When the Caddo Grasslands Birds Get Back to Their Normal Life
Caddos are often considered the epitome of rural living, with one in five families owning one.
But these beautiful birds are suffering under a devastating drought that has killed more than 80 percent of their breeding grounds, and more than 30 percent of all native caddo birds.
Here are five ways to help.1.
Caddoes Need More Water and Shelter2.
Caddy Grasslands Are a Bird Sanctuary3.
The Caddolest Bird Sanctuary4.
A Caddie’s Story of Survival and Survivalism5.
A Conversation With a CaddaBirdAbout the Author Michael T. Williams has been writing about birds and wildlife for more than 25 years.
He has written for magazines like the Associated Press, Smithsonian, Smithsonian Magazine, and the Washington Post, and has been a guest on radio shows like “Wrecking Ball” and “The Tom Woods Show.”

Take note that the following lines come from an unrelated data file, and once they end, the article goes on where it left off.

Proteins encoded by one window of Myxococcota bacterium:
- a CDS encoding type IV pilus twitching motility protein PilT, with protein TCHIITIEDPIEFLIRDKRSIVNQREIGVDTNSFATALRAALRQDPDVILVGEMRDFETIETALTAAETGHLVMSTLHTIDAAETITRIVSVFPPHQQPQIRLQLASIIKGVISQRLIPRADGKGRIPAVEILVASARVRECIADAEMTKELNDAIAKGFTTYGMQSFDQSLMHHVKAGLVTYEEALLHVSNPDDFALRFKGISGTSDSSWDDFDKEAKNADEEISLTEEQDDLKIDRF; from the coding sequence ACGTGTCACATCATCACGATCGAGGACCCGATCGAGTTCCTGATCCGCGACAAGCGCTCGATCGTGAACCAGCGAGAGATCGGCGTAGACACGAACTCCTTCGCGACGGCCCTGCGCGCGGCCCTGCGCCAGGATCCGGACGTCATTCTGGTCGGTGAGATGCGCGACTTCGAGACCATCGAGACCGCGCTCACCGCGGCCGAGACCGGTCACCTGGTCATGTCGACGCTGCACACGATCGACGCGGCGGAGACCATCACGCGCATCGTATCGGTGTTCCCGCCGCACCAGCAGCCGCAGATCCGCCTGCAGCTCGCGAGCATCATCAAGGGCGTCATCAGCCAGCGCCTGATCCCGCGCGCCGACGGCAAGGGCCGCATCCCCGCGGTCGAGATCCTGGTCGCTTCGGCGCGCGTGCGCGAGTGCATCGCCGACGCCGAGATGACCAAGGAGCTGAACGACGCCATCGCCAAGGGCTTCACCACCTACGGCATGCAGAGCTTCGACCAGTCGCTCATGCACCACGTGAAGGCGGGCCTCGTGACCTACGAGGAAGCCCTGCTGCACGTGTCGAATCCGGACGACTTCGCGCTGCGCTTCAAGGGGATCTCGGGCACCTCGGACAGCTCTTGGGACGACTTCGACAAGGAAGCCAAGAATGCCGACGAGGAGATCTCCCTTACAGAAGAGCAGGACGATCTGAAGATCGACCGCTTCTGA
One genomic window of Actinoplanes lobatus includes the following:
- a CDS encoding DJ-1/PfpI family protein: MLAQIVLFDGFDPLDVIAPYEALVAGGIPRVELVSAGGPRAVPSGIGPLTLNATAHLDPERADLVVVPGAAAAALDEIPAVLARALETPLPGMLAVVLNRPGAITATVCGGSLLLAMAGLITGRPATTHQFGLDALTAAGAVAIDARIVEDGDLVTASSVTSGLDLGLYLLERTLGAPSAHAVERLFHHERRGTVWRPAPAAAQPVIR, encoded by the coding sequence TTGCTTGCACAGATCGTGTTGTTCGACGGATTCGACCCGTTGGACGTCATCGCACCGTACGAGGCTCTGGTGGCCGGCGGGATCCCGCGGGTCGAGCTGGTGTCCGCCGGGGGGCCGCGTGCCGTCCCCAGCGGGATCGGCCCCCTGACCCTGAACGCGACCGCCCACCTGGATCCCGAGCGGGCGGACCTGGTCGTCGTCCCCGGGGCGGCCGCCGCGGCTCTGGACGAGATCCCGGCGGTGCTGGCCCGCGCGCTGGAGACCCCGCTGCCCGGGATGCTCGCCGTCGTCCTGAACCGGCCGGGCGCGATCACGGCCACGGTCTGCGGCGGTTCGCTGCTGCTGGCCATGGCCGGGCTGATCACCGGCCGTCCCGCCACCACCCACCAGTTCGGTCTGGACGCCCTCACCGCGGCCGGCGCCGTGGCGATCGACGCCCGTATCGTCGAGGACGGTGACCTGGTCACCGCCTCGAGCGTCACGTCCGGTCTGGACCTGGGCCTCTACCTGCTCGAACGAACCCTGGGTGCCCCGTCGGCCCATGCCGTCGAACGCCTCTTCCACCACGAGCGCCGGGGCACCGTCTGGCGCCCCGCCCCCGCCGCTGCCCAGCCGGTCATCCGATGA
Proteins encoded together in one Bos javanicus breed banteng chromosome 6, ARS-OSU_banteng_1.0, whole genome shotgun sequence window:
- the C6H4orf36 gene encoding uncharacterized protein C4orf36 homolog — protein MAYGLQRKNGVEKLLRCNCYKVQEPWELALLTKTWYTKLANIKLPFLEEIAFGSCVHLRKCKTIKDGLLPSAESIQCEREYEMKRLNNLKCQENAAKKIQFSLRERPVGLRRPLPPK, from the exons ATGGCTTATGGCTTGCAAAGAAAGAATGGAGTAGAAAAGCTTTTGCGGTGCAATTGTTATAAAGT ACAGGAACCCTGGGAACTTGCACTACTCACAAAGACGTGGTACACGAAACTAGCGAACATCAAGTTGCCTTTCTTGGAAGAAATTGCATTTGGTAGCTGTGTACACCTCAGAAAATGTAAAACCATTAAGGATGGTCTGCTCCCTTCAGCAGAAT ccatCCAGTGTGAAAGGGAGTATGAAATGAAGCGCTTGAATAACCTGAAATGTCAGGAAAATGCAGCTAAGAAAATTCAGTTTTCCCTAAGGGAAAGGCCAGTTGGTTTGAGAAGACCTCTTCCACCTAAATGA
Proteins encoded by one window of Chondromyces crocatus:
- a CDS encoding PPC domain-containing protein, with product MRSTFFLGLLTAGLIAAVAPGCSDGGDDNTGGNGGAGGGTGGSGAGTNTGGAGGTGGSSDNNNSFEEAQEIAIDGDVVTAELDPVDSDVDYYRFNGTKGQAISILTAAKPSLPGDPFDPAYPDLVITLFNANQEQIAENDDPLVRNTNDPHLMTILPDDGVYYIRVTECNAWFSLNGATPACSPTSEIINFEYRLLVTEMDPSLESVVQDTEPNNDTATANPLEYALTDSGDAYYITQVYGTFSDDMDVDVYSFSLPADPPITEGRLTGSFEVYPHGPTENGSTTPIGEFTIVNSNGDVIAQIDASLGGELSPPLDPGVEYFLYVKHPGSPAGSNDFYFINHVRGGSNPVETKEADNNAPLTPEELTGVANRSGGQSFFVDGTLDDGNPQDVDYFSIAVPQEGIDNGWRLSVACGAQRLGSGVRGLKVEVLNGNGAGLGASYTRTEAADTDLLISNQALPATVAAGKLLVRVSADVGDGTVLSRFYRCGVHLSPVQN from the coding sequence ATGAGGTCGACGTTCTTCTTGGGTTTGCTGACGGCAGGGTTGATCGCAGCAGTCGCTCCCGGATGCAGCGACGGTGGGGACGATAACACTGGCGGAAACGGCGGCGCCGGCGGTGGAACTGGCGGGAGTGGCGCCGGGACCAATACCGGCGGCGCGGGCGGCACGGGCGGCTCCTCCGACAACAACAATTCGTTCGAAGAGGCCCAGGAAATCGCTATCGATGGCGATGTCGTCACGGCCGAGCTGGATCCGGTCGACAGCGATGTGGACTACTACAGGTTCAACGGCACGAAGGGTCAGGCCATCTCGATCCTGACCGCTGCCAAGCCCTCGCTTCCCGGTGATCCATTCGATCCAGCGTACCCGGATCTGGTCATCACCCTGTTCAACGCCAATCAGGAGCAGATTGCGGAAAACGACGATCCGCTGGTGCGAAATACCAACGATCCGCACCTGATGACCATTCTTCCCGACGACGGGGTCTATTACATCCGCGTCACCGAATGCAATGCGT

He lives in Houston, Texas, and writes about the life and conservation of birds for other publications.
He is a member of the Texas State Audubon Society, the Texas Parks and Wildlife Commission, and Texas A&M University.
Williams was awarded a National Endangered Species Act designation in 2003, and he is the recipient of the 2016 American Bird Conservancy Award for Bird Conservatism.
Williams received his Bachelor of Arts in psychology from the University of Texas at Austin and his Master of Science in wildlife science from the Texas A & M University School of Veterinary Medicine.